National Council for Democracy and Development

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The National Council for Democracy and Development (French: Conseil national pour la démocratie et le développement, CNDD) was the ruling junta of Guinea from 2008 to 2010.

Historical background[edit]

The CNDD seized power in the 2008 Guinean coup d'état on 23 December 2008. This followed the death of the previous long-serving President, Lansana Conté.


On 5 May 2009 the government recalled thirty of the country's overseas ambassadors - about three quarters of the nation's total. No reason was given for the decision.[1]


On 23 December, the CNDD announced that the Council's members were:[2][3]

  1. Captain Moussa Dadis Camara - previously head of the army's fuel supplies unit [3]
  2. Brigadier General Mamadouba Camara
  3. Lt-Col Sékouba Konaté - previously head of an elite army unit [3]
  4. Lt-Col Mathurin Bangoura
  5. Lt-Col Aboubacar Sidiki Camara
  6. Commandant Oumar Baldé
  7. Commandant Mamadi Mara
  8. Commandant Almamy Camara
  9. Lieutenant Mamadou Bhoye Diallo
  10. Captain Kolako Béavogui
  11. Lt-Col Kandia Mara
  12. Colonel Sékou Mara
  13. Morciré Camara
  14. Alpha Yaya Diallo
  15. Lt-Col Mamadou Korka Diallo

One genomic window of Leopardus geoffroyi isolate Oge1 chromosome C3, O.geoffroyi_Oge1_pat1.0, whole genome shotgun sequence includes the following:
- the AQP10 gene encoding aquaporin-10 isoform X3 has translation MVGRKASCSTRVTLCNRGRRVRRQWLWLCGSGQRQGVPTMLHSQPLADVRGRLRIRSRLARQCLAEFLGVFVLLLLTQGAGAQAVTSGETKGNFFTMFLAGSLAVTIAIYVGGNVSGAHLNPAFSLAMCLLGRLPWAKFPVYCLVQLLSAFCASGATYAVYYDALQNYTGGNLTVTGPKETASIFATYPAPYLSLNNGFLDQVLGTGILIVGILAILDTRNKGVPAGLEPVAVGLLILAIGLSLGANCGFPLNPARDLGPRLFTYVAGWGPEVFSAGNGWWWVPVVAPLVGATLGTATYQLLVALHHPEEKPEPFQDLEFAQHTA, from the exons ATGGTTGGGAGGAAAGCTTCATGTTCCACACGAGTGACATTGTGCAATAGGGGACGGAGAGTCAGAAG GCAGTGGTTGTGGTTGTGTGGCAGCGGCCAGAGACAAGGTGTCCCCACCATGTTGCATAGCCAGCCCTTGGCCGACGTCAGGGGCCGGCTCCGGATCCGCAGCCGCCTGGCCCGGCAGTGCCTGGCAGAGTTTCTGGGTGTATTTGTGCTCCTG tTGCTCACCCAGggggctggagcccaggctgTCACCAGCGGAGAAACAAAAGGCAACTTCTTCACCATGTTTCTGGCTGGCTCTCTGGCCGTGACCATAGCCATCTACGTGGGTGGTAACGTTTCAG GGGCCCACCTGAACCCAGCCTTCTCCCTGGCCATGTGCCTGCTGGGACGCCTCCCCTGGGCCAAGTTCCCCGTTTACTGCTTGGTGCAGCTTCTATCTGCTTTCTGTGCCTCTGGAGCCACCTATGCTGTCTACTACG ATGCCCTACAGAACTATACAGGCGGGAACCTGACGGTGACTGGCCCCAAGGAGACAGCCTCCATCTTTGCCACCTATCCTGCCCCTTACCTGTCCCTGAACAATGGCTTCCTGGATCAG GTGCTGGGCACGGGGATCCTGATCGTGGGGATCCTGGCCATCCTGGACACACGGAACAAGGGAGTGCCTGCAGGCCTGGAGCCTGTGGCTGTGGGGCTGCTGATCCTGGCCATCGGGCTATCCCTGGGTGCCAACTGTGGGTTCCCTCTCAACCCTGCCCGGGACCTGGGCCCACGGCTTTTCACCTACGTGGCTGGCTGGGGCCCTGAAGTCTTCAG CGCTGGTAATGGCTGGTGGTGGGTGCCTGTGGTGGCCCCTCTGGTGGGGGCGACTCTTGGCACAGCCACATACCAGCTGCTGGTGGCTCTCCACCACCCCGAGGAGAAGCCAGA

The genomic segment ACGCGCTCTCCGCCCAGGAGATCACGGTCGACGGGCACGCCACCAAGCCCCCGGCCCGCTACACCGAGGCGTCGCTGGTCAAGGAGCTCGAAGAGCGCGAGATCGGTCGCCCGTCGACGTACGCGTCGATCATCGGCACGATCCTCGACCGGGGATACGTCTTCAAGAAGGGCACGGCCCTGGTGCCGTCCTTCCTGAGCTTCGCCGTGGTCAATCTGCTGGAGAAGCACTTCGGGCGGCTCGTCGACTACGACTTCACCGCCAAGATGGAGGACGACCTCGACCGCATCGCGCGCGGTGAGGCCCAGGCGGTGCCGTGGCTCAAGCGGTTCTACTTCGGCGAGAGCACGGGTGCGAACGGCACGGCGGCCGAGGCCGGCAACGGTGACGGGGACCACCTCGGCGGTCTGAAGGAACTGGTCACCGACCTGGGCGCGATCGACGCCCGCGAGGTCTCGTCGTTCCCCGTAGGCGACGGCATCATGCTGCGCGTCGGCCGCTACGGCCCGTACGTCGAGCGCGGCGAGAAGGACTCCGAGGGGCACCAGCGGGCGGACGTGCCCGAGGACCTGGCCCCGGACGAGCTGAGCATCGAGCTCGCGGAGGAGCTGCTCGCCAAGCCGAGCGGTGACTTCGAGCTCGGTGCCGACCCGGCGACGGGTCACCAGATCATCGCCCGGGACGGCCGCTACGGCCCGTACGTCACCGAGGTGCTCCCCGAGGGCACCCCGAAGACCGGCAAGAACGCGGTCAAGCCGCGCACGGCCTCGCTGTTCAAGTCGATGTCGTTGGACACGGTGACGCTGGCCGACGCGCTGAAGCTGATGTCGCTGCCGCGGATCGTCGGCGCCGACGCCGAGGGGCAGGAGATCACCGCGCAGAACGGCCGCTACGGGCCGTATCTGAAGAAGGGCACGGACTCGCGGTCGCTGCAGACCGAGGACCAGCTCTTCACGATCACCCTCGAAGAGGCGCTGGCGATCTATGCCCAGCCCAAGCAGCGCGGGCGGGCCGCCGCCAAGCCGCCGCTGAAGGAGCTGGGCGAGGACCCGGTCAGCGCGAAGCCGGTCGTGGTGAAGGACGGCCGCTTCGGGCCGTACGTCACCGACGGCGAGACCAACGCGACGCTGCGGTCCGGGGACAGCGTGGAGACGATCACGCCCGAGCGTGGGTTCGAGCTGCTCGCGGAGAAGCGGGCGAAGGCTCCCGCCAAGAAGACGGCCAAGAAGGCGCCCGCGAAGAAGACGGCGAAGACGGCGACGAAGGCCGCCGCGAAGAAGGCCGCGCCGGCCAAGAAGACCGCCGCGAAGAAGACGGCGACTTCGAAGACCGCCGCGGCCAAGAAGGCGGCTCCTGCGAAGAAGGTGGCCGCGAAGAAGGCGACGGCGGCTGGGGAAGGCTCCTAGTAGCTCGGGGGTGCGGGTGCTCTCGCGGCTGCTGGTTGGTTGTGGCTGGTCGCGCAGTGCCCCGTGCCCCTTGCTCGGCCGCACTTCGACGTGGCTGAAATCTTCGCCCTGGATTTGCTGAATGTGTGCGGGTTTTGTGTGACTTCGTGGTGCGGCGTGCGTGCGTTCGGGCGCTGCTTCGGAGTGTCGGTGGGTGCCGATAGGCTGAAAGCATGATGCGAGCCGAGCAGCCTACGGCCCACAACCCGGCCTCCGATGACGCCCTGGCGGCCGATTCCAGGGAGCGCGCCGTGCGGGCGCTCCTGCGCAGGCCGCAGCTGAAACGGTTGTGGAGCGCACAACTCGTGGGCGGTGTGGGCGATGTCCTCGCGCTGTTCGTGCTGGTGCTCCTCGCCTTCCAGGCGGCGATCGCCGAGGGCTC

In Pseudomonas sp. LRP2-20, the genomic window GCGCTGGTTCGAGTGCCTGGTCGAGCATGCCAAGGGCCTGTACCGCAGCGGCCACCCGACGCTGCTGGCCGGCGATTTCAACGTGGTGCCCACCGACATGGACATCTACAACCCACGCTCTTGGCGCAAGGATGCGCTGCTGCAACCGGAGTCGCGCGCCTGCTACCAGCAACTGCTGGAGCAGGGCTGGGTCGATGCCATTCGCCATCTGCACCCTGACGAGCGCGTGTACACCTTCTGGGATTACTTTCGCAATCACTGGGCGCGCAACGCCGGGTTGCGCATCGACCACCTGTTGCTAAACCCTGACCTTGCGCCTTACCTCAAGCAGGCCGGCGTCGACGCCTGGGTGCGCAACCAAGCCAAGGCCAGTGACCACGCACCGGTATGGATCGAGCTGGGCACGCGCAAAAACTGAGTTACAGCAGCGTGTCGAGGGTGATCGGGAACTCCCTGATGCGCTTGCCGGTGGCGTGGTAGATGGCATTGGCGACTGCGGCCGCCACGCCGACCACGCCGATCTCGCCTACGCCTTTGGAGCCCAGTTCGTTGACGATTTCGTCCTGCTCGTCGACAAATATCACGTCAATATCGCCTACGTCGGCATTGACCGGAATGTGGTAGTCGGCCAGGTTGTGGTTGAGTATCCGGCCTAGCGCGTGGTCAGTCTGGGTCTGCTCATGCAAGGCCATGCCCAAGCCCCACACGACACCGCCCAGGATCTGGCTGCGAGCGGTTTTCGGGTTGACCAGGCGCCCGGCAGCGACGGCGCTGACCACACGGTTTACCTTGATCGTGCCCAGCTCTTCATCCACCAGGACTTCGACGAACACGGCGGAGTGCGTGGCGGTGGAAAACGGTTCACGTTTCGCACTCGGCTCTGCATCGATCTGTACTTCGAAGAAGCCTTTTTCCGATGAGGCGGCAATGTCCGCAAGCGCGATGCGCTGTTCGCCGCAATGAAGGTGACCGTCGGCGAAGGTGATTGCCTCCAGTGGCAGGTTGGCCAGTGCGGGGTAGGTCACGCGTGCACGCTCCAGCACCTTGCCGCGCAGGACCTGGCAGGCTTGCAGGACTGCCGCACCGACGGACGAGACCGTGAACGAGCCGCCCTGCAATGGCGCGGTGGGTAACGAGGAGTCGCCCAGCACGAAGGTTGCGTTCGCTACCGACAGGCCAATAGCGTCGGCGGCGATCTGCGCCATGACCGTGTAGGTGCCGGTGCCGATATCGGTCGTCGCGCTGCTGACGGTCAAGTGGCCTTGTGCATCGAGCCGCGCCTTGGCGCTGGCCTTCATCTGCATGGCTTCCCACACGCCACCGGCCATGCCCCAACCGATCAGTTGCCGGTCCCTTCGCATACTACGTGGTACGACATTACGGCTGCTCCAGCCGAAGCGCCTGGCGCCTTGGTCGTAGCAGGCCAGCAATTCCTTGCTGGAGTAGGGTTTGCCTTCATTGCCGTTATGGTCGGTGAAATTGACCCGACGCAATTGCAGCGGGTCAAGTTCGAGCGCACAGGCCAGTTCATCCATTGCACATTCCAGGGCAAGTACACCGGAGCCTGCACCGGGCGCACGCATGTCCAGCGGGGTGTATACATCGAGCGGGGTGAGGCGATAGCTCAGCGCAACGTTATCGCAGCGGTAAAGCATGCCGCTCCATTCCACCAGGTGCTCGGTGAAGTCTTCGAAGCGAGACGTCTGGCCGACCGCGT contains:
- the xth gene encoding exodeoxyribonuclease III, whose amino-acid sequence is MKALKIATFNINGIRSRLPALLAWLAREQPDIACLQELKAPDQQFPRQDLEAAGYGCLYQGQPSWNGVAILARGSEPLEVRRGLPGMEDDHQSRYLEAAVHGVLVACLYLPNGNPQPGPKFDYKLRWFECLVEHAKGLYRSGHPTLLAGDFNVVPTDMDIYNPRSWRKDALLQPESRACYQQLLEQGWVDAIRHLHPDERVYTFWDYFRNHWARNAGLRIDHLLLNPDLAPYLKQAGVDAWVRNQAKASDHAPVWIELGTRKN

16. Captain Kéléti Faro
  17. Lieutenant Colonel Fodéba Touré
  18. Commandant Cheick Tidiane Camara
  19. Colonel Sékou Sako
  20. Sub-Lieutenant Claude Pivi
  21. Lieutenant Saa Alphonse Touré
  22. Moussa Kéïta
  23. Aédor Bah
  24. Commandant Bamou Lama
  25. Mohamed Lamine Kaba
  26. Captain Daman Condé
  27. Commandant Amadou Doumbouya
  28. Lieutenant Moussa Kékoro Camara
  29. Chief Adjutant Issa Camara
  30. Lt-Col Abdoulaye Chérif Diaby
  31. Dr Diakité Aboubacar Chérif
  32. Mamadi Condé
  33. Sub-Lieutenant Cheick Ahmed Touré


  1. ^ "Guinea junta recalls 30 ambassadors". The Tocqueville Connection. 2009-05-06. Archived from the original on May 12, 2009. Retrieved 2009-05-07.
  2. ^ "Economie et Politique : Liste des membres du CNDD" Archived 2008-12-26 at the Wayback Machine, Guineenews, 23 December 2008 (in French).
  3. ^ a b c "Guinea coup leaders name council", BBC News, 24 December 2008.

See also[edit]